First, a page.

But it’s impossible to take what’s happening here in Muswell Hill out of the bigger picture of rising violent crime and falling police numbers nationwide.  Bobbies on the beat do matter but the Community Police Officers who provide such crucial reassurance and local knowledge are being taken off their beats – no longer ring fenced to this essential role.  In Hornsey Ward I’ve been told that there is essentially no local police presence at all at present and no likelihood of this changing in the near future.  It’s something I’ve written to the Home Secretary about and I’ve urged her to let me know how many of the supposed new officers will be coming to Haringey and what is being done to ensure Community Police Officers are present and patrolling in the areas they serve.  

At the community meeting there was also strong support for early intervention work – a point I have repeatedly made in Parliament.  I’d like to see a special fund for children at risk of school exclusion as a high percentage of perpetrators were excluded from school in their early teens.  It’s something I met with the Secretary of State for Communities and Local Government about and I will continue to make the case at every opportunity.  

In the meantime, I’ve met with London’s Deputy Mayor for Policing Sophie Linden along with David Lammy MP and Haringey Council’s communities lead Cllr Mark Blake and been in discussions with Haringey’s Borough Commander about the establishment of a Youth Safety Taskforce to address some of the problems our community is seeing including youth violence and a lack of trust in the police.  It’s an idea we’ve seen work well in Camden and I’m keen to do anything I can to support.

It takes a community to tackle violent crime and it is inspiring to see Muswell Hill residents’ take that lead.  Search “Stop knife crime in Muswell Hill” to find their group on facebook and get involved.  

Catherine West

T: 020 7219 6141


Reducing knife crime and muggings in Muswell Hill

Reducing knife crime and muggings in Muswell Hill

Collaboration and early intervention key to success

A fascinating documentary ‘Inside Peace’ was screened at Muswell Hill Methodist Church on 24 September during an evening organised by Safe Haven and Celebrate Life Events.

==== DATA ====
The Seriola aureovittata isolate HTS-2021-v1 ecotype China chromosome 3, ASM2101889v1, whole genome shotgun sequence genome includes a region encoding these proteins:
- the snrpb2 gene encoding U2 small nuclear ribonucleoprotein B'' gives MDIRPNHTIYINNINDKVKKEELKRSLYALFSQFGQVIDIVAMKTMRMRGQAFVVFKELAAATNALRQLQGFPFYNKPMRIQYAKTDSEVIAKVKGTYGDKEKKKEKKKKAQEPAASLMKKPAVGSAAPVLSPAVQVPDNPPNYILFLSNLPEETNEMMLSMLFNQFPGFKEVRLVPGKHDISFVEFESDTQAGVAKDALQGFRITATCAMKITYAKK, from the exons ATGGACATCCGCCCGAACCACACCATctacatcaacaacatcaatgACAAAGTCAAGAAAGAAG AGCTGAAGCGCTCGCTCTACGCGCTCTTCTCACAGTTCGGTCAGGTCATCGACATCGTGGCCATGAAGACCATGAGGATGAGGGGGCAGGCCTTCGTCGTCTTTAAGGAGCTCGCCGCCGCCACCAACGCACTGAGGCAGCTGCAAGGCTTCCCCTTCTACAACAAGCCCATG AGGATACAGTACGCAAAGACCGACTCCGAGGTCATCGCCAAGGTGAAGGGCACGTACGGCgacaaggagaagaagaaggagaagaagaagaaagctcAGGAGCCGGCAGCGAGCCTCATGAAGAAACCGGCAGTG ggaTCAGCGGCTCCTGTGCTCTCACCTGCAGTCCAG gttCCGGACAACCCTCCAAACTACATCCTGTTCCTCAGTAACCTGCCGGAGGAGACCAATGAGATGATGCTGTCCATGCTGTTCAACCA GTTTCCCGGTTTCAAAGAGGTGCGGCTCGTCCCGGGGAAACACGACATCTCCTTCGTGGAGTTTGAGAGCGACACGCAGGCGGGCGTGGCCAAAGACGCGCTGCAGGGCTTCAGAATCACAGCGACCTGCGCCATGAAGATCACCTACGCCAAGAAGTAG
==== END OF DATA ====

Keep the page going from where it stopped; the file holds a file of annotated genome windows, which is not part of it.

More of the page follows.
The film demonstrated what can be achieved when prisoners are encouraged to come to terms with their actions and realise they can alter future behaviour.  Mindfulness, self-reflection and compassion are used to teach inmates how to accept and value themselves. The documentary followed prisoners on their journeys of self-discovery both inside and after release. 

After the screening there were progress updates by local Councillor Julia Ogiehor, PC Jon Eldered and Catherine West MP.  Other local groups were also present to discuss solutions. 

Since Safe Haven’s inaugural meeting in June:

  • Police shift times have been adjusted to ensure as many police officers as possible are on the streets 3 – 6pm, the key time for teenagers experiencing trouble.
  • The council has confirmed it’s investing in CCTV for crime hotspots, to be rolled out from December.
  • Council, Police and community groups are in agreement that a ‘Safe Haven’ scheme will help young people when they feel intimidated. The principle is that recruited businesses display posters advertising a safe space for people to use while waiting for friends/family members to meet them. 
  • Haringey Council initiated the first ‘Community Conversation’ for Muswell Hill in July and plan to make this a quarterly meeting for addressing concerns of residents.

Cori Josias from Safe Haven said, “While there are many groups doing important work in this area, tonight’s meeting highlighted that we need to coordinate our efforts. We would like the council to take the lead in forming an umbrella group which encompasses citizens, schools, the police and other agencies.  Meetings should be regular and inclusive.  Targets need to be set and measured.” 

Early intervention is also critical, so members of the local community are asked to volunteer their time and skills to help set up mentoring schemes and/or interesting after-school activities in the arts and sports aimed at reducing the number of young people getting drawn into anti-social or criminal behaviour. 

For further information:

Stop Knife Crime in Muswell Hill / Safe Haven: 

Cori Josias: 

Documentary provided by Celebrate Life Events: 

How to report a crime:

Crimestoppers: 0800 555 111

Twitter: @MetCC

A Will is for everyone, not just the elderly

A Will is for everyone, not just the elderly

This common misconception means that sometimes people who should make a Will do not do so. It is recommended that everyone over 18 years old has a valid Will in place.